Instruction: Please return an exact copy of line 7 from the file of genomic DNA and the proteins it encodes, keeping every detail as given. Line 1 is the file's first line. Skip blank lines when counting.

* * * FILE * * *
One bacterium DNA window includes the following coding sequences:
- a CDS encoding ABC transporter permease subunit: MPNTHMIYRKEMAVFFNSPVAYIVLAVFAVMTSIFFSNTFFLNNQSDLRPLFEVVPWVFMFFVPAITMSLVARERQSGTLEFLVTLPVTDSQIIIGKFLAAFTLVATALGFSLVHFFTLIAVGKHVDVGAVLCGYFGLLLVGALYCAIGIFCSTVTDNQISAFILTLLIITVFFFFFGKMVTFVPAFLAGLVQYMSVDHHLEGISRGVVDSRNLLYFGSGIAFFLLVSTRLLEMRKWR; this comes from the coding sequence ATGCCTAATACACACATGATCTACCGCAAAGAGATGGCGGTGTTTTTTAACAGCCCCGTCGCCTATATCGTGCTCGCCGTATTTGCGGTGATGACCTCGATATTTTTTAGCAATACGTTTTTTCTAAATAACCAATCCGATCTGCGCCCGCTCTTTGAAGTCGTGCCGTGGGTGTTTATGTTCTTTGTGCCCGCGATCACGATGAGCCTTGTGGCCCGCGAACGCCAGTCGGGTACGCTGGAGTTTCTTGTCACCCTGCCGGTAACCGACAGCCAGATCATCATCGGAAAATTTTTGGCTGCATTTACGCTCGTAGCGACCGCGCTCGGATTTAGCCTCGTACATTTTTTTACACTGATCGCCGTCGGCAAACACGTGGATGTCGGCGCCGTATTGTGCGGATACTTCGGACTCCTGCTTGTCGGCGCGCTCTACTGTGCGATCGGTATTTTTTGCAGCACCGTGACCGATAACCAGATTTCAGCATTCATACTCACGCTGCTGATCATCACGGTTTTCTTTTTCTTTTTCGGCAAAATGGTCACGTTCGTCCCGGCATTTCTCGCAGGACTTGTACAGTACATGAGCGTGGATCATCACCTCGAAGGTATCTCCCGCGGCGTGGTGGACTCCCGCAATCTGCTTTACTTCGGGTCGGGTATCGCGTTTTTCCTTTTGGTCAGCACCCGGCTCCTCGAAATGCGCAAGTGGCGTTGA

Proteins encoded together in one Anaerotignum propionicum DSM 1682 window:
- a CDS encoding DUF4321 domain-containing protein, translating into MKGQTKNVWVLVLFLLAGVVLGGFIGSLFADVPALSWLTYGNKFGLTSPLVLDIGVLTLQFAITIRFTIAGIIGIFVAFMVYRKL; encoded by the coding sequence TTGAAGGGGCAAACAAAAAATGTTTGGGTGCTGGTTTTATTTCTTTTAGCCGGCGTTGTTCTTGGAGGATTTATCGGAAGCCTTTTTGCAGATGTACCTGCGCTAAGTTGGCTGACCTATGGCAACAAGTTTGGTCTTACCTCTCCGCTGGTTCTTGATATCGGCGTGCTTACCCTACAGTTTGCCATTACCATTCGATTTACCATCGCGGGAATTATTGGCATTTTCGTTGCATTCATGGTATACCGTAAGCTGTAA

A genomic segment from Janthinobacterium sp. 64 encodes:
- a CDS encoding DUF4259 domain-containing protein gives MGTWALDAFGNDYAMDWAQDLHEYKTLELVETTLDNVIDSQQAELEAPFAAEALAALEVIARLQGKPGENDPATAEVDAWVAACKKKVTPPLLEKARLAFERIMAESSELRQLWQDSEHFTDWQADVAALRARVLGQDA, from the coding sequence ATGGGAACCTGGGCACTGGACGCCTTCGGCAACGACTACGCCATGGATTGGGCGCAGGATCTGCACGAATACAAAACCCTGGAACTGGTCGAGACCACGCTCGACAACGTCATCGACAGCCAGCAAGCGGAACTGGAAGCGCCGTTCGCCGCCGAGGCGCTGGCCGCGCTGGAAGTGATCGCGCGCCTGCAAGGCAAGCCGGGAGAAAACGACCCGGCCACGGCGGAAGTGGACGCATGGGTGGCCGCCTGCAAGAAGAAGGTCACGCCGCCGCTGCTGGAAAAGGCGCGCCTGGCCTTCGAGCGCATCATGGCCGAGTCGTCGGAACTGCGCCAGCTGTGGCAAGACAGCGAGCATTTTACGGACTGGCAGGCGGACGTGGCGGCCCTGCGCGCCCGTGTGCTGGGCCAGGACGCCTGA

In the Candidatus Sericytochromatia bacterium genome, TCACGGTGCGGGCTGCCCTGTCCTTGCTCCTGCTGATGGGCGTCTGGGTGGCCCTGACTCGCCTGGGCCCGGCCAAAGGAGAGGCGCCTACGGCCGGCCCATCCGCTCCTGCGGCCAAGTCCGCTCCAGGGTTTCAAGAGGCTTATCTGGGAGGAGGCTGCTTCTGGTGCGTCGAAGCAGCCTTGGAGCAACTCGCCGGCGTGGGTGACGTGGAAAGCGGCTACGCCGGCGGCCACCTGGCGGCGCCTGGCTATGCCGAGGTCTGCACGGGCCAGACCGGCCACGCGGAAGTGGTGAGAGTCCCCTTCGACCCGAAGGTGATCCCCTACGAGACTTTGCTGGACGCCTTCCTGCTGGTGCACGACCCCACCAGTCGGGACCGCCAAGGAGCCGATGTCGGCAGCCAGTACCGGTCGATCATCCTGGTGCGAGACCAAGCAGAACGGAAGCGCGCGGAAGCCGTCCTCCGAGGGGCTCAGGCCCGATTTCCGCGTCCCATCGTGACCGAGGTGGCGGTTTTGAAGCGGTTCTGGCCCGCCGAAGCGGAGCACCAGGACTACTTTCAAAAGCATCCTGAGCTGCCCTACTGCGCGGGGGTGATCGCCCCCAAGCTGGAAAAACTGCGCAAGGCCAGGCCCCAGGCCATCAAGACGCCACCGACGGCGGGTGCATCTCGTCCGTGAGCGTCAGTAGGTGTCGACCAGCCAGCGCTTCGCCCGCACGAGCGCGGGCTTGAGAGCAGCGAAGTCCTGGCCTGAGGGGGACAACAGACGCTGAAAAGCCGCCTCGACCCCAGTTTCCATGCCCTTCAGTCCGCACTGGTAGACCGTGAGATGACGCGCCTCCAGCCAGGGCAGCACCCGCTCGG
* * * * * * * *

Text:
In the Candidatus Sericytochromatia bacterium genome, TCACGGTGCGGGCTGCCCTGTCCTTGCTCCTGCTGATGGGCGTCTGGGTGGCCCTGACTCGCCTGGGCCCGGCCAAAGGAGAGGCGCCTACGGCCGGCCCATCCGCTCCTGCGGCCAAGTCCGCTCCAGGGTTTCAAGAGGCTTATCTGGGAGGAGGCTGCTTCTGGTGCGTCGAAGCAGCCTTGGAGCAACTCGCCGGCGTGGGTGACGTGGAAAGCGGCTACGCCGGCGGCCACCTGGCGGCGCCTGGCTATGCCGAGGTCTGCACGGGCCAGACCGGCCACGCGGAAGTGGTGAGAGTCCCCTTCGACCCGAAGGTGATCCCCTACGAGACTTTGCTGGACGCCTTCCTGCTGGTGCACGACCCCACCAGTCGGGACCGCCAAGGAGCCGATGTCGGCAGCCAGTACCGGTCGATCATCCTGGTGCGAGACCAAGCAGAACGGAAGCGCGCGGAAGCCGTCCTCCGAGGGGCTCAGGCCCGATTTCCGCGTCCCATCGTGACCGAGGTGGCGGTTTTGAAGCGGTTCTGGCCCGCCGAAGCGGAGCACCAGGACTACTTTCAAAAGCATCCTGAGCTGCCCTACTGCGCGGGGGTGATCGCCCCCAAGCTGGAAAAACTGCGCAAGGCCAGGCCCCAGGCCATCAAGACGCCACCGACGGCGGGTGCATCTCGTCCGTGAGCGTCAGTAGGTGTCGACCAGCCAGCGCTTCGCCCGCACGAGCGCGGGCTTGAGAGCAGCGAAGTCCTGGCCTGAGGGGGACAACAGACGCTGAAAAGCCGCCTCGACCCCAGTTTCCATGCCCTTCAGTCCGCACTGGTAGACCGTGAGATGACGCGCCTCCAGCCAGGGCAGCACCCGCTCGG